The lead story on the front page of the Oct. 10 Biblical Recorder exposes the spiritual and emotional struggles some of our International Mission Board (IMB) personnel are dealing with due to Southern Baptists’ shortage of financial support for international missions.
A recent visit to Ukraine afforded me the chance to interview several missionaries in the capital city of Kiev. Some I knew well; others I met for the first time.
Considering IMB president David Platt’s recent explanations of the financial status of the organization, I was not sure what I would hear from our missionaries. But honestly, I was very impressed with the maturity, grace and strong faith of each one who shared their story with me. I should not be surprised. After all, what kind of people has IMB been appointing? These are among our best. They are mature men and women of faith.
While some Baptists jump into the blame game, our missionaries are not playing along. They are seeking God and keeping their focus on the Great Commission.
I have a large number of friends who serve through IMB – some in Richmond, some in other stateside roles and many overseas – “on the field” as they say, meaning, the international mission field. Many have asked me to pray for them, and some have asked for my counsel in their decision.
I have prayed for them. I hope you are doing the same. Some have made their decision; many have not.
Two of those who have peace about God’s direction are Marty and Melissa Childers who just completed 27 years of service with IMB in South America and Latin America, the last five years in Mexico. These native North Carolinians have filled the roles of church planter, team leader for university work, strategy coordinator, personalizer for South America, cluster leader and affinity connection strategist representing the Americas.
Marty shared with me, “From the beginning this was not an easy decision. After the announcement was made and before they gave the parameters of who was going to qualify, we had a feeling that we were going to qualify, so we began asking for the Lord’s direction. This is not something we were looking for or on our radar.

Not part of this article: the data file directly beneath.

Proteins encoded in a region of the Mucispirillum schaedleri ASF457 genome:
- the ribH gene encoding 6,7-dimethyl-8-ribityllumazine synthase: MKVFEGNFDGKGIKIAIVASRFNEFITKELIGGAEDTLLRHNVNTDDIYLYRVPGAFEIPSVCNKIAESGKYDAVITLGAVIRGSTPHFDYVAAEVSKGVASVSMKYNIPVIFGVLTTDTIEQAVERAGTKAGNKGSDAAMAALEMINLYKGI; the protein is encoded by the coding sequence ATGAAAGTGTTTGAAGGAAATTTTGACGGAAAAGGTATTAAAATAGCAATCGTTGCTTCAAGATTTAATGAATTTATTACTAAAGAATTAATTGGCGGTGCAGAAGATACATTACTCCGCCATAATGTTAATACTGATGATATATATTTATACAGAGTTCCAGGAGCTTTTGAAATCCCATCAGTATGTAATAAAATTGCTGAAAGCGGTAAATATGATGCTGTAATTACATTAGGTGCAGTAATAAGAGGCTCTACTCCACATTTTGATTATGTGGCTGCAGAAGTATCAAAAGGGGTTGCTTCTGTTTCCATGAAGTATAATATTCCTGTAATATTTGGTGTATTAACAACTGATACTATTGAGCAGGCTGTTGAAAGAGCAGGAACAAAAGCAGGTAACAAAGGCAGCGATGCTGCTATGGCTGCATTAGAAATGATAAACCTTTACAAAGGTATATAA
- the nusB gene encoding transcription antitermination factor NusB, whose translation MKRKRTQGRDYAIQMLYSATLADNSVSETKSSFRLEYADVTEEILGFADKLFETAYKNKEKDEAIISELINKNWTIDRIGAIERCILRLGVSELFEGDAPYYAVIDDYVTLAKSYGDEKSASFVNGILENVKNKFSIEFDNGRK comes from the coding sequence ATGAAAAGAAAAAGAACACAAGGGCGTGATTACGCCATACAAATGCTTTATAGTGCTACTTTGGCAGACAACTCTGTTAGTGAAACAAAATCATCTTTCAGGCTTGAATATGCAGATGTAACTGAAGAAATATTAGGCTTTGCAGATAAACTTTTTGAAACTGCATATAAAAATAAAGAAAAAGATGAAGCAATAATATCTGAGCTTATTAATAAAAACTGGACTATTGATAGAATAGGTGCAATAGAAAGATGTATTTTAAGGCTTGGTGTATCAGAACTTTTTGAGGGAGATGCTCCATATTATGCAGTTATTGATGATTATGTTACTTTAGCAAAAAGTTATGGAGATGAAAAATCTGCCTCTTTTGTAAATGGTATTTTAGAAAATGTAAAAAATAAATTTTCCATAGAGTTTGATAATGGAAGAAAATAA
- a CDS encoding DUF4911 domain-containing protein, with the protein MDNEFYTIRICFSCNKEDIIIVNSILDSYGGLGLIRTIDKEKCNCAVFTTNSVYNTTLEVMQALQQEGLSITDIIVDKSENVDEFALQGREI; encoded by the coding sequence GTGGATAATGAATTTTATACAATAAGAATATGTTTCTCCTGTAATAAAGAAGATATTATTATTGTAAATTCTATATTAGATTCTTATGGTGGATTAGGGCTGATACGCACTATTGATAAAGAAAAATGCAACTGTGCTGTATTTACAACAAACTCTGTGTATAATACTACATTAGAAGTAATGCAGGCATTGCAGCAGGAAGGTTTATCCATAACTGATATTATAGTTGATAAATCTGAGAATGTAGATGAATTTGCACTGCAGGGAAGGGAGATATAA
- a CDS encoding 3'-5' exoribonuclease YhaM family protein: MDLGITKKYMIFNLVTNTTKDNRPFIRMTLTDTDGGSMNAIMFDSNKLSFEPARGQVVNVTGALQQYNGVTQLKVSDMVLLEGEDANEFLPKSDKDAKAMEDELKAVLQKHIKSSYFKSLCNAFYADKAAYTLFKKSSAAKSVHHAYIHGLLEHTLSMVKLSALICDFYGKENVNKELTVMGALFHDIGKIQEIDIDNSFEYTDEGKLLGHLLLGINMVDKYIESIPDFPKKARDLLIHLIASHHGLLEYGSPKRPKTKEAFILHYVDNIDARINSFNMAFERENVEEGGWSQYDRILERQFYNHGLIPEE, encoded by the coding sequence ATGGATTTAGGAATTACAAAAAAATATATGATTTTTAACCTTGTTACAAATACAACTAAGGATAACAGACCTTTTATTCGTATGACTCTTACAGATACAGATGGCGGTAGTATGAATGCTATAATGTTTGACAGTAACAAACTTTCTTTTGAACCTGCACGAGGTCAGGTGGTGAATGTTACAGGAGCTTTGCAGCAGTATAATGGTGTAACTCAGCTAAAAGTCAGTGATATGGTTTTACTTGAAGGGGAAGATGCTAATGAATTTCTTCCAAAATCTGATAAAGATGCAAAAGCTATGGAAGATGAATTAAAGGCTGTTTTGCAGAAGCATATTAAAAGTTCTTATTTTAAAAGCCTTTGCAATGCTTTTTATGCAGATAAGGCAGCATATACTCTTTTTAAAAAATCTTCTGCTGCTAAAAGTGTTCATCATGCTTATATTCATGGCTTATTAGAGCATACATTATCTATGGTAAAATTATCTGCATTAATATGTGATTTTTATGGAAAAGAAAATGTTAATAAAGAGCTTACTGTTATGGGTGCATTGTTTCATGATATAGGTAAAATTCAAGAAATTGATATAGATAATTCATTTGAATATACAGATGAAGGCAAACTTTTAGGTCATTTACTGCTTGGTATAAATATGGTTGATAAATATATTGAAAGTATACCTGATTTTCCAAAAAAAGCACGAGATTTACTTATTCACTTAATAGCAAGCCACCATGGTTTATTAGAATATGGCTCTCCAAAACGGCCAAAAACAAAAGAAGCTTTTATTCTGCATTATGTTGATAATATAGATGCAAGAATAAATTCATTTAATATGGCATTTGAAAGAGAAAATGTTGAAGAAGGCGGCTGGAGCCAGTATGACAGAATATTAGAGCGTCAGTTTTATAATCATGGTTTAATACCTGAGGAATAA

“As difficult as this decision was, we are very supportive of our IMB leadership,” he added.
“We know this was not an easy decision for David Platt to make. We believe he is a godly man. We want to be very emphatic that we are not bitter. We understand that God works in different ways. We are actually looking forward to what the next step might be.”
I encourage all Southern Baptist churches to study the meaning of generous giving and to spend a significant amount of time evaluating the giving level of your church both to Cooperative Program and to the Lottie Moon Christmas Offering for International Missions (LMCO). Ephesians 3:20 reminds us our God is able to exceed our expectations and requests. We simple need to trust Him and ask Him.
Trust God to double the amount your church gives to LMCO this year. We may not believe “our people can do it.” But it is certain that God can, and He will provide. He works through people – Southern Baptists will respond.
Consider another element in the shortfall of missions giving. It is no accident that the decline in giving parallels the decline in the circulation of Baptist state newspapers like the Biblical Recorder.
State papers reach the giving base of Southern Baptists, consistently informing them about the work God is doing through our mission agencies.
There are myriads of mission organizations that are asking our people to support them every day of the year. They have mailing lists, phone numbers and email lists to reach out to their donor base.
Baptist mission agencies like IMB do not have those resources. Historically they have depended on the state papers to communicate their message. The average Southern Baptist is simply not informed about our mission work and many other issues.
Be sure your church members are getting the information they need through the Biblical Recorder. They need to read about the Domke and Midkiff families in Ukraine, and other stories reported through the Recorder.
Finally, I call your attention to Chuck Lawless’ excellent column, “Ways to assist returning IMB missionaries.” Churches have an opportunity to draw on the great wealth of experience in these returning personnel.